Referring now the last feature of the invention, the portions of the seal cavity 86 lying between the beveled end surface 82 of the neck 80 and the lower flange surface 130 of the nut 42 form an angled gap rather than a transverse gap. This is intended to reduce the propensity of the pressure fluctuations in the inlet passage to fluctuate, or to reduce the magnitude of such fluctuations. The 45 angle of the gap surfaces is presently preferred, but other angles may prove more advantageous. The continuous trailing edge 130 of the nut is also shown as having a slight bevel, the length and angle of which may be varied depending upon pressure, velocity, and other steam conditions within the passage 48.

Referring now to the materials used in making the seals of the invention, and to make the associated turbine parts, the seals are customarly made from alloy steel materials which resist thermal shock and have carefully controlled expansion properties. Preferably, the coefficient of the thermal expansion of the bell seal should be slightly greater than that of the surrounding parts so that the seal will "grow" into tighter sealing engagement at the elevated temperatures encountered in turbine use, and "shrink" for removal and replacement at room temperature. These coefficients need not be large, however, in view of the 1000 F. temperatures normally characterizing the high pressure steam operating the turbines.

A typical inlet sleeve is preferably a forged steel alloy with a content of a 2.25% Cr and 1.0% W. The outer cylinder is an alloy casting having a content of 1.25% Cr, and 0.5% W. The bell seal itself is a cobalt-chromium-tungston-based alloy, preferably with 40-47 Rockwell "C" hardness; such material is available under the trade designation "Stellite 6". This alloy is typical of materials used in valve seats, for example, and has moderate hardness, thermal expansion greater than that of the surrounding components, high temperature strength and good resistance to thermal shock.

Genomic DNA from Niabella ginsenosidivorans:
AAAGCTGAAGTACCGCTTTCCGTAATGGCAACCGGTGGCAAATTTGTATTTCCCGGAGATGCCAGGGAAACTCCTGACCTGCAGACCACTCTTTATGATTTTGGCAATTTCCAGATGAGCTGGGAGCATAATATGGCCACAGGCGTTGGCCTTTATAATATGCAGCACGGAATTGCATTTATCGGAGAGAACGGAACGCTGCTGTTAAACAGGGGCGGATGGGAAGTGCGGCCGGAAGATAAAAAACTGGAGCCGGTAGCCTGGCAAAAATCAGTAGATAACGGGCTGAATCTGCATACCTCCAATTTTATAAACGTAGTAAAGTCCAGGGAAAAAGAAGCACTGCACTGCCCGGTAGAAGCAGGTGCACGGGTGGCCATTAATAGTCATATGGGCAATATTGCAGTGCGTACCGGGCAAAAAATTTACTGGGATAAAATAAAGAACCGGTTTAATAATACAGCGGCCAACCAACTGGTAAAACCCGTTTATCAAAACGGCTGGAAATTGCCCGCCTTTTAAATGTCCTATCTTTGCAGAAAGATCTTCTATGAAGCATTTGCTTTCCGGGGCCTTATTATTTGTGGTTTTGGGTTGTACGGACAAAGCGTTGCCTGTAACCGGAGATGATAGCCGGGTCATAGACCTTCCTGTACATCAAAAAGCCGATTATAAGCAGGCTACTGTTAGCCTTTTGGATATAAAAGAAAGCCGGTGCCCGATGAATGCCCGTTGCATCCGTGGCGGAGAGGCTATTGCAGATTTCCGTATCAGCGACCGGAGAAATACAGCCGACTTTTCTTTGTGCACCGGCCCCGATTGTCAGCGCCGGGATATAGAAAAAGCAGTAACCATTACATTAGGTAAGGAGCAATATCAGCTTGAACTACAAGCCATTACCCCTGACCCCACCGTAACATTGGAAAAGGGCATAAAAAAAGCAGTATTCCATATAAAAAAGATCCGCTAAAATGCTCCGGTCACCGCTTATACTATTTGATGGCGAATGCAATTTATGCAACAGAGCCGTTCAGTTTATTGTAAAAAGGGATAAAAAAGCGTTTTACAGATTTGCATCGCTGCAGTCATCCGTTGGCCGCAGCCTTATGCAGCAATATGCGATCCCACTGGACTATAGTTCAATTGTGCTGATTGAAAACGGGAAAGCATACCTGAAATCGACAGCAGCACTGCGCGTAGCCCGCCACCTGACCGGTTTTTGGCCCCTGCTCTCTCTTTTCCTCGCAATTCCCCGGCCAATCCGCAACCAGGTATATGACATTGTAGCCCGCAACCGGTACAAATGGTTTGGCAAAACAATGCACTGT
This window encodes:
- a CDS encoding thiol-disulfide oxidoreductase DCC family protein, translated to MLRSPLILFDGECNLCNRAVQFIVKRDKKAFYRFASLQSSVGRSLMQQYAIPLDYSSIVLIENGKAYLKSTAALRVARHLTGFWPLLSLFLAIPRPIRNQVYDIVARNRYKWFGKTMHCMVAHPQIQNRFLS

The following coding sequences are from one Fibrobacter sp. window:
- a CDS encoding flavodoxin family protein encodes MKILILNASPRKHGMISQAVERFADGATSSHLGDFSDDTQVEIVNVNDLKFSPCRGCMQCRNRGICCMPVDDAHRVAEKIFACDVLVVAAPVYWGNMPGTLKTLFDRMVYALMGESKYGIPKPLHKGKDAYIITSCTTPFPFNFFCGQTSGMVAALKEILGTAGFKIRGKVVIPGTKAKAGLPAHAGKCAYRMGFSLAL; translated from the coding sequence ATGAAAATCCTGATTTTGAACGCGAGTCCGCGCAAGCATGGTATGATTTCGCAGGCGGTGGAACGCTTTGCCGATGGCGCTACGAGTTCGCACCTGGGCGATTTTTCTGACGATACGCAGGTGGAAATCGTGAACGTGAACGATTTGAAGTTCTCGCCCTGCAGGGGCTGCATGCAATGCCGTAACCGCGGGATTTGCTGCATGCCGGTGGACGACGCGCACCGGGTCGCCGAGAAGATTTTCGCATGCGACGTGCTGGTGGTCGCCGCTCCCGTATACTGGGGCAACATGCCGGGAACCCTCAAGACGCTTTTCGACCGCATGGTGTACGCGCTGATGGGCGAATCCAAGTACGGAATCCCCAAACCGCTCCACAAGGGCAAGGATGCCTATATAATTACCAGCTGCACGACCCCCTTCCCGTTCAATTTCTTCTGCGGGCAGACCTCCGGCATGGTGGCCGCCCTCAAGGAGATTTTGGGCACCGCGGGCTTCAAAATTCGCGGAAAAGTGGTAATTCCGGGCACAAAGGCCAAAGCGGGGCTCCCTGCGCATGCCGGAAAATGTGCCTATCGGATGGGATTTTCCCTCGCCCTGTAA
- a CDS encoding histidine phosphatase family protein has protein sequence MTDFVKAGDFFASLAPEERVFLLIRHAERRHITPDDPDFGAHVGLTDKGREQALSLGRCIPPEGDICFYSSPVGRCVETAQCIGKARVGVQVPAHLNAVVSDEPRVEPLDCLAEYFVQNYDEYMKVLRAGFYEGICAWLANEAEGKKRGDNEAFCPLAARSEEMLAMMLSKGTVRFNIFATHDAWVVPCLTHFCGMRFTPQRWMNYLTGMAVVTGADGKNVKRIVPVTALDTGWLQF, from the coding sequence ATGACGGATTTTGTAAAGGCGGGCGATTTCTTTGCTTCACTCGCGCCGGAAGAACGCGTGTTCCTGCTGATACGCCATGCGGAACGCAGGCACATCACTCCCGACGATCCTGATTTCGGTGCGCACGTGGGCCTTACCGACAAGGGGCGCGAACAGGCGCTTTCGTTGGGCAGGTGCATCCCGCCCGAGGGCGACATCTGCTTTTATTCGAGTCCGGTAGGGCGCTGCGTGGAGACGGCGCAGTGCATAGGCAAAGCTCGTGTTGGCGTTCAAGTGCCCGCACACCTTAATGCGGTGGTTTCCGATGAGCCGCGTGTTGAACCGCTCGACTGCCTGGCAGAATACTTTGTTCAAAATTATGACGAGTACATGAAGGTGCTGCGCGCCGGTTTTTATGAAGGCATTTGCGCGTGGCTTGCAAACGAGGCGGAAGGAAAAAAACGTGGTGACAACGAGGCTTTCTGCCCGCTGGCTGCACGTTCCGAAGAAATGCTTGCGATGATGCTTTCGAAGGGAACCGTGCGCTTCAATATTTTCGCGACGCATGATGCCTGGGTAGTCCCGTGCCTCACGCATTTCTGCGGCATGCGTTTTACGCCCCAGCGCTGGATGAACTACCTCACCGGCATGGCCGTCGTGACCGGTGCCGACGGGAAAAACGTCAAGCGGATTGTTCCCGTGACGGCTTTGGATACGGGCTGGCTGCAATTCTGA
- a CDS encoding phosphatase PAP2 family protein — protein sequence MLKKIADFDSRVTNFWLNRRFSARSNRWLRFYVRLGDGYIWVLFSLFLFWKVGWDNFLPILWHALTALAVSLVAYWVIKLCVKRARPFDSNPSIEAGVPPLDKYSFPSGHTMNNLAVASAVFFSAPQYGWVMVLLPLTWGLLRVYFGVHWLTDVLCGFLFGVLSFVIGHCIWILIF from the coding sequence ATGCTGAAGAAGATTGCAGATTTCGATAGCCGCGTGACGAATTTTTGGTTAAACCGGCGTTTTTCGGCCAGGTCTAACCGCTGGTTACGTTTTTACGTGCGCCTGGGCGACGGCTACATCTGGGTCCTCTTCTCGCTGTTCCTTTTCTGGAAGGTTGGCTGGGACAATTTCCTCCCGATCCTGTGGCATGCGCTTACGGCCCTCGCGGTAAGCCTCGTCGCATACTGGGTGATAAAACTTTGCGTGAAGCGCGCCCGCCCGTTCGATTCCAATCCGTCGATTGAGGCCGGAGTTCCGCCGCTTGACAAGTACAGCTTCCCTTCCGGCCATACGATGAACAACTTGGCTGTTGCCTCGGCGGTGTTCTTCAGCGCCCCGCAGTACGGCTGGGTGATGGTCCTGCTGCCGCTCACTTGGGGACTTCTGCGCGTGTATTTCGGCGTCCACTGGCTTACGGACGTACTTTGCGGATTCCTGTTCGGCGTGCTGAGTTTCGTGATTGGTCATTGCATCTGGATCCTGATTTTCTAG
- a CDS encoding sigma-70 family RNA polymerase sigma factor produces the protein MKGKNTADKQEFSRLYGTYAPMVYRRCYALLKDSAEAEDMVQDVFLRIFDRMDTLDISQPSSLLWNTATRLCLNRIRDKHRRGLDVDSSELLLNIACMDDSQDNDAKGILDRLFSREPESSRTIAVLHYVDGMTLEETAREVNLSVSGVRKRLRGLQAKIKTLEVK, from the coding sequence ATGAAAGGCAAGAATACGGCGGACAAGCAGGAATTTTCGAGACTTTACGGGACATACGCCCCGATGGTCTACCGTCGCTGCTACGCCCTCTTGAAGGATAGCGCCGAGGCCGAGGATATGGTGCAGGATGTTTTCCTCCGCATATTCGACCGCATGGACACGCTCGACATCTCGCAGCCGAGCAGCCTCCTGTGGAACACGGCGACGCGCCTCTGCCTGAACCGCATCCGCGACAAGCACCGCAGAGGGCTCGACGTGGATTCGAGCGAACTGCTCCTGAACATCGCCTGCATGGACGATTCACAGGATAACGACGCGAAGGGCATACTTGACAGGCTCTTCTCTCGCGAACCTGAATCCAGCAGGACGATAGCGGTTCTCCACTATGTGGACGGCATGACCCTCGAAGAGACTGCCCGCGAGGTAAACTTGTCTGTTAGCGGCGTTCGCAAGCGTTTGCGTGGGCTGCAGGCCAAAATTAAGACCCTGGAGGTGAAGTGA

While reference is made to steam as the medium used to supply energy for operating the turbine, it is understood that the invention might also find application with other pressurized fluids, such as hot air, or other hot gases. Hence, the generic expression "elastic fluid" is sometimes used here and in the claims to describe steam or other such fluid.

It will thus be seen that the present invention provides a turbine with a novel seal unit having a number of novel advantages and characteristics, including those referred to specifically herein and others which are inherent in the invention. A preferred form of seal unit of the invention having been described in detail, by way of example, it is anticipated that the variations in the described form of construction may occur to those skilled in the art, and that such variations may be made without departing from the spirit of the invention or the scope of the appended claims.

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Referenced by
Citing PatentFiling datePublication dateApplicantTitle
US5037270 *Feb 22, 1990Aug 6, 1991Man Gutehoffnungshutte AktiengesellschaftHigh pressure/temperature steam passage for steam turbines in double shell housing design
US5344160 *Dec 7, 1992Sep 6, 1994General Electric CompanyShaft sealing of steam turbines
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Classifications
U.S. Classification415/134, 277/419, 415/138, 285/101
International ClassificationF01D9/06, F01D11/00, F01D25/26
Cooperative ClassificationF01D9/06
European ClassificationF01D9/06
Legal Events
DateCodeEventDescription
May 15, 2001FPExpired due to failure to pay maintenance fee
Effective date: 20010314
Mar 11, 2001LAPSLapse for failure to pay maintenance fees
Oct 3, 2000REMIMaintenance fee reminder mailed
Aug 6, 1996FPAYFee payment
Year of fee payment: 8
May 15, 1992FPAYFee payment
Year of fee payment: 4
Feb 18, 1988ASAssignment
Owner name: WESTINGHOUSE ELECTRIC CORPORATION, WESTINGHOUSE BU
Free format text: ASSIGNMENT OF ASSIGNORS INTEREST.;ASSIGNOR:HEYMANN, FRANK J.;REEL/FRAME:004877/0169
Effective date: 19880202
Owner name: WESTINGHOUSE ELECTRIC CORPORATION, A CORP. OF PA.,
Free format text: ASSIGNMENT OF ASSIGNORS INTEREST;ASSIGNOR:HEYMANN, FRANK J.;REEL/FRAME:4877/169
Free format text: ASSIGNMENT OF ASSIGNORS INTEREST;ASSIGNOR:HEYMANN, FRANK J.;REEL/FRAME:004877/0169